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COVID vaccine has become the lifeline and hope of all the people around the world . Without the vaccine we cannot win our fight against the mighty “corona virus". We must remember that “ No one is protected until everyone is.”

According to section 2(m) of the Patents Act, 1970 “patent" means a patent for any invention granted under the Act.

Patent is an intellectual property right and it is granted to the inventor a particular invention etc. by a sovereign authority. This patent results in the granting of certain exclusive privileges or rights to the inventor in respect of the invention or the design or even the patented process for a specified period of time . This privileges and rights are provided in exchange gor the disclosure of the invention. Patents are examples of incorporeal right.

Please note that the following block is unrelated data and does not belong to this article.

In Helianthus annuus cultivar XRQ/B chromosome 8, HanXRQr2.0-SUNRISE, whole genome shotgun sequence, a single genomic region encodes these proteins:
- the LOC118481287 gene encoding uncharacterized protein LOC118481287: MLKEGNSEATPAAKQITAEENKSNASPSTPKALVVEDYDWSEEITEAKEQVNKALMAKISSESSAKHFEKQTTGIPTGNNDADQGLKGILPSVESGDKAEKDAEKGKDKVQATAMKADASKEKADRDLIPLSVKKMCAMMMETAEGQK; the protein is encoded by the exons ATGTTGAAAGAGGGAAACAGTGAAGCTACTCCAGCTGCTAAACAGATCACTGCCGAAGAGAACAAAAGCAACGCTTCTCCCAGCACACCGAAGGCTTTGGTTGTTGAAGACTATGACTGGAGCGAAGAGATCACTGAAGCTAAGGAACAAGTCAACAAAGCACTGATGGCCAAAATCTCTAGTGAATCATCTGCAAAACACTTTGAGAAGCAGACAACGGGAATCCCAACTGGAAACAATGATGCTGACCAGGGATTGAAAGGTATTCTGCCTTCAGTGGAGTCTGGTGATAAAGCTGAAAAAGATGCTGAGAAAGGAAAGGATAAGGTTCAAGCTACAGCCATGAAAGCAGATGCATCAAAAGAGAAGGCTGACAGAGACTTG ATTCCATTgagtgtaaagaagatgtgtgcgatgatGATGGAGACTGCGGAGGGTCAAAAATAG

Medicines , drugs and similar inventions are also covered by the Act. These inventions are patented to protect them from bring copied and vaccines are not an exception to this protection.

The Patents Act , 1970 , and the Patents Rules 1972, came into force on 20th April,1972, in place of the Indian Patents and Designs Act 1911. The Act was enacted on the basis of the suggestions of the Ayyangar Committee Report. One of the recommendations put forward by the Committee was to allow process patents only to inventions relating to medicines ,food and chemicals . Under Indian Patent law , a patent can be granted only for such an invention which is useful and it should be a fresh idea. For medicines or drugs and certain groups of chemicals for the grant of patent , the substance must be new , but it is also required that manufacturing process and the product must be patentable.

The vaccine